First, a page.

In college, I wanted to learn how to create things that would have a significant and positive impact on humanity. I looked around and saw that there are people and organizations that do this on a daily basis. They propelled humanity forward, contributing to the life of society. But unfortunately for me, I haven’t been able to find anyone/anything to point me to these organizations or offer me the guidance I need to hack their coding interviews.
Many job seekers want to know how to get a great job with a quirky company. They want to know what questions are asked during interviews and what topics they should prepare for. If you are in those people, you are in the right place. We look forward to hearing from you. This can help you prepare and succeed.
So you want to work as a software engineer at FAANG (Facebook, Amazon, Apple, Netflix, and Google), huh? Not that it’s completely impossible, but let’s go back a little.
First, you need to know everything your interviewer wants to know about you. To decipher their programming interview, you need to fully demonstrate these 3 essential skills:
Ability to solve problems (data structures and algorithms)
They make up the bulk of coding interviews. The goal here is to assess your problem-solving skills, and the questions are usually about the concepts of algorithms and data structure training in python. The newbie mistake to make during these interviews is to start coding too early. In the first 10 minutes of the interview, try to be more clear about the question. For example, try asking the details of expected input using questions such as “Will there be any negative answers?” and explaining the approach to the solution.
It also helps you think out loud so that the interviewer can understand your thinking process and, if you’re lucky, give you early clues if he sees you going in the wrong direction. Start coding only after you and your interviewer agree that this is the best possible approach to a solution.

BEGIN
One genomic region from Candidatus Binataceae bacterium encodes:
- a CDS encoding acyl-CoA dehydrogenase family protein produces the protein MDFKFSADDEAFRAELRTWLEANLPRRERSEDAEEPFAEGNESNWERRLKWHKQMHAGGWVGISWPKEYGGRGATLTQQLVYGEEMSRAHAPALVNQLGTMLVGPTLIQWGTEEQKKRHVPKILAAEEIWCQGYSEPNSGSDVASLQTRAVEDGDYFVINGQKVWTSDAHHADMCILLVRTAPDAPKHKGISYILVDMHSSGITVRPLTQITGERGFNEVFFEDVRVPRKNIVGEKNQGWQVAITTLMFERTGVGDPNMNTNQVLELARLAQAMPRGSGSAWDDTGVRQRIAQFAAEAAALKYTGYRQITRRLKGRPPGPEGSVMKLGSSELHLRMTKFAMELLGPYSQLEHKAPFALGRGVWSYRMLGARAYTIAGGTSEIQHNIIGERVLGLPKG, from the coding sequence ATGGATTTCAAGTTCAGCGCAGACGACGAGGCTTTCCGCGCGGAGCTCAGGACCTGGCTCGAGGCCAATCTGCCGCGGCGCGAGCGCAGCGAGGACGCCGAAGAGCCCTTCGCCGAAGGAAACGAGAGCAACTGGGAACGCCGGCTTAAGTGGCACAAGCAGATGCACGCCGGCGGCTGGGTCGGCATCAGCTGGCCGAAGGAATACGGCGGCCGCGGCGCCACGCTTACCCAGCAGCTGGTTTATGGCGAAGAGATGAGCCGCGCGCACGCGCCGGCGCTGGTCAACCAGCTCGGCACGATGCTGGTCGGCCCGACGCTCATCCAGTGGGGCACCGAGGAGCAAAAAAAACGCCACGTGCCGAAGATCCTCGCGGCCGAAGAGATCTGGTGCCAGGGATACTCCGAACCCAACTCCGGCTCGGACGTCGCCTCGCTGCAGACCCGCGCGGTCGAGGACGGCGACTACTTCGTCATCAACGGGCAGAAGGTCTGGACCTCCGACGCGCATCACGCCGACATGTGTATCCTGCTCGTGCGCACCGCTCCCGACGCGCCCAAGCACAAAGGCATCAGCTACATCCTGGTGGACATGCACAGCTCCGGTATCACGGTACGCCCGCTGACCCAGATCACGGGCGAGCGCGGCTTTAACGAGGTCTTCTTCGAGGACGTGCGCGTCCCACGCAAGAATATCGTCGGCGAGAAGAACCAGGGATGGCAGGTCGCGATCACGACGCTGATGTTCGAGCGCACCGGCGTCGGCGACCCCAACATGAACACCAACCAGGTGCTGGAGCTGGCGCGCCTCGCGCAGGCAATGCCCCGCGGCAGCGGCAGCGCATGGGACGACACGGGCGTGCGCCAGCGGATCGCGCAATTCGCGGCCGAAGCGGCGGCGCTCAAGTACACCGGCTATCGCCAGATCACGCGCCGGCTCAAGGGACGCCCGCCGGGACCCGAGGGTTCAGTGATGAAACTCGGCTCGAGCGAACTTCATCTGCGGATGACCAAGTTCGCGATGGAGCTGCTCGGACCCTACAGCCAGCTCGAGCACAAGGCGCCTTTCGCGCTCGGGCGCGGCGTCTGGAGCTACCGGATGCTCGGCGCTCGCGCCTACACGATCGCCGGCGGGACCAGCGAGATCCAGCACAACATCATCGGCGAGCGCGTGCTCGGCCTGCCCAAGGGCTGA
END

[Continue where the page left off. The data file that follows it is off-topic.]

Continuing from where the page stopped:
Domain Knowledge (including core CS topics)
Object-oriented programming language (OOP), operating systems, databases, computer networks, caching, and web technologies.
This may sound cliché, but trust me, it is not. For the most part, the day-to-day work of developers is about effective communication and collaboration. Communication is more than just knowing what to say – it’s also how, when, and where. You need to know how to present your point of view with the right level of detail; you need to know when to ask for help, not be the cause of decreased productivity; and, finally, you must know where that is, through what channels you need to communicate so that your information does not get lost and does not reach the right people.
In short, you need to communicate in a way that gets your work done in the easiest and fastest way. There is also a 4th skill one should know and master System design online training, but this is something only for more experienced job seekers applying for senior software engineering positions. For latest trending posts of the world, Visit at The Asian Posts.